It’s Time to Review Your Client’s Group Life Coverage
A DBS associate recently reminded me that we are entering the time of year when many will be selecting their group benefits. This makes it the perfect time to review your clients’ group life options. In fact, there are many reasons why it may be beneficial for your client to purchase an individual life insurance policy either instead of or in addition to acquiring a group policy.
The Benefits & Limitations of Group Life Coverage
With employer-provided group life insurance, the employer determines the limits of the coverage that is provided by the master contract and offered to eligible employees. The employer may offer the coverage either at no cost as part of the employer’s fringe benefit package, or as an elective benefit at the negotiated group rate. Typically, some basic level of coverage is provided to all employees at no cost, other than the imputed costs for face amounts over $50,000. Optional additional coverage may be available, but where offered the employee must elect and pay for this coverage themselves.
If the coverage is provided to the employees at no cost, the employer determines the face amount and can change or discontinue the coverage at any time. Typically, the amount of coverage is a factor of compensation such as one or two times the salary. This form of group coverage typically ends at termination of employment. However, with some employer plans there may be short period of time following separation from employment where the individual can take over or convert some of the policy.
The rate charged by the insurance carrier is based on the make-up of the group and whether coverage is provided to all eligible employees. There is no underwriting involved when coverage is provided to all employees, so the health statuses of individual employees are not considered. For those employees with health issues, this can be a significant advantage. However, the group rates for healthy employees may be more expensive than individual coverage.
Individual Life Insurance Coverage as a Supplement to Group Coverage
Group coverage has its place in an individual life insurance portfolio, but it has its limitations. In some situations, it can make sense to layer individual coverage on top of group coverage.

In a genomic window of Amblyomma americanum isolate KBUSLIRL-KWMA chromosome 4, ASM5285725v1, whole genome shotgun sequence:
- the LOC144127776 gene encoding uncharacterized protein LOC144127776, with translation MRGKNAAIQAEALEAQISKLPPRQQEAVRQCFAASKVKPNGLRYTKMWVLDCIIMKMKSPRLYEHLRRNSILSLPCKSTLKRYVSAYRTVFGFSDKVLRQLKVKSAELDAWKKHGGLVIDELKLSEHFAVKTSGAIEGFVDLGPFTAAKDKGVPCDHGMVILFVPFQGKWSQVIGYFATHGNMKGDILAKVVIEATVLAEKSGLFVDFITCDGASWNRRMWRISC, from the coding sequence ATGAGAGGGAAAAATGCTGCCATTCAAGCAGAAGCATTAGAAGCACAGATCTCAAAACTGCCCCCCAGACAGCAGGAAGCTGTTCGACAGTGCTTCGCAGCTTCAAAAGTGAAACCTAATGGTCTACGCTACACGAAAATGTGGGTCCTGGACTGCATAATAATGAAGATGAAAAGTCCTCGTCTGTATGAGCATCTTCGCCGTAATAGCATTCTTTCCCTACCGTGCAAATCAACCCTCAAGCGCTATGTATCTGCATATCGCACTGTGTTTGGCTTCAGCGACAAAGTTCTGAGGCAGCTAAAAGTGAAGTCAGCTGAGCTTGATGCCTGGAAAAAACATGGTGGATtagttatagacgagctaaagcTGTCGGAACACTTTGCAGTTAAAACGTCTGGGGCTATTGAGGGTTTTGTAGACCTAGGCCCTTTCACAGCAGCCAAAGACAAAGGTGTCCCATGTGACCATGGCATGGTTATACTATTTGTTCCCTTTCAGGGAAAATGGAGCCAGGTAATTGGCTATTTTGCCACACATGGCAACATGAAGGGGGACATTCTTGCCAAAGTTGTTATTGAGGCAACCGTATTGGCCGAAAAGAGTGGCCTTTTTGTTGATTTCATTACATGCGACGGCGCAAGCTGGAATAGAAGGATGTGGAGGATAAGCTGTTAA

The first limitation is that group insurance may fail to sufficiently cover the amount of death benefit needed by the client. With individual insurance, the client controls both the amount and type of coverage. Individual coverage can be temporary to cover short term cash needs such as paying off a mortgage, or permanent to cover future risks such as long-term care. Individual coverage can be structured to accommodate the specific life insurance needs of the client and because the client controls the coverage, it is portable and does not end at termination of employment or the discretion of the employer.
The second limitation occurs because group coverage is acquired without a health assessment and insurance carriers roll this increased risk into the price of the product. In contrast, individual personal insurance is based on individual underwriting results with rates locked in over the prescribed time. As a result, younger healthier individuals receive more favorable pricing. Consequently, individual coverage may be less expensive where the client needs more than the basic coverage provided by the employer.
How Can DBS Help?
Like a diversified investment portfolio, varied life insurance policies can provide your clients with a broader range of coverage. To help determine the appropriate mix of products, consider using this DBS product selector fact finder.